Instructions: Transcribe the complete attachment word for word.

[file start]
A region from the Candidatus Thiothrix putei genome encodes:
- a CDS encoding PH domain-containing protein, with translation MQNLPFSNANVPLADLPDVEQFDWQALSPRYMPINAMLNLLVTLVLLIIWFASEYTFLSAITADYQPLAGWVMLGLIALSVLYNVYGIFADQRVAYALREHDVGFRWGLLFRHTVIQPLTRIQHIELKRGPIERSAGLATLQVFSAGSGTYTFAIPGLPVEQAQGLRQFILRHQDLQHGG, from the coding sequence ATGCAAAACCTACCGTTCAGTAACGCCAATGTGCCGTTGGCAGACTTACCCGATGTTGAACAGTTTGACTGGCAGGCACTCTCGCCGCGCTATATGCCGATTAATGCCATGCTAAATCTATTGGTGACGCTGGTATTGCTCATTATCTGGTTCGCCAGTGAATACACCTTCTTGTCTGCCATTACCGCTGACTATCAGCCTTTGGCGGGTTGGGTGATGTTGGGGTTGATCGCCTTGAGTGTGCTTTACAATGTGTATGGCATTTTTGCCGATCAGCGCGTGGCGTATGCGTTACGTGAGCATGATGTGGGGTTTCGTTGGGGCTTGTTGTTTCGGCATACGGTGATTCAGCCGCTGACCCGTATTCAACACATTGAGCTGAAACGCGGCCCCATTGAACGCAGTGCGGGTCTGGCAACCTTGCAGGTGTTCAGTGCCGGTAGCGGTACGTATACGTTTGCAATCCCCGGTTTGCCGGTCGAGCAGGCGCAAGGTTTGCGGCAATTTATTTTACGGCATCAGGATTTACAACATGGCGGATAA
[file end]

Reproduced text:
A region from the Candidatus Thiothrix putei genome encodes:
- a CDS encoding PH domain-containing protein, with translation MQNLPFSNANVPLADLPDVEQFDWQALSPRYMPINAMLNLLVTLVLLIIWFASEYTFLSAITADYQPLAGWVMLGLIALSVLYNVYGIFADQRVAYALREHDVGFRWGLLFRHTVIQPLTRIQHIELKRGPIERSAGLATLQVFSAGSGTYTFAIPGLPVEQAQGLRQFILRHQDLQHGG, from the coding sequence ATGCAAAACCTACCGTTCAGTAACGCCAATGTGCCGTTGGCAGACTTACCCGATGTTGAACAGTTTGACTGGCAGGCACTCTCGCCGCGCTATATGCCGATTAATGCCATGCTAAATCTATTGGTGACGCTGGTATTGCTCATTATCTGGTTCGCCAGTGAATACACCTTCTTGTCTGCCATTACCGCTGACTATCAGCCTTTGGCGGGTTGGGTGATGTTGGGGTTGATCGCCTTGAGTGTGCTTTACAATGTGTATGGCATTTTTGCCGATCAGCGCGTGGCGTATGCGTTACGTGAGCATGATGTGGGGTTTCGTTGGGGCTTGTTGTTTCGGCATACGGTGATTCAGCCGCTGACCCGTATTCAACACATTGAGCTGAAACGCGGCCCCATTGAACGCAGTGCGGGTCTGGCAACCTTGCAGGTGTTCAGTGCCGGTAGCGGTACGTATACGTTTGCAATCCCCGGTTTGCCGGTCGAGCAGGCGCAAGGTTTGCGGCAATTTATTTTACGGCATCAGGATTTACAACATGGCGGATAA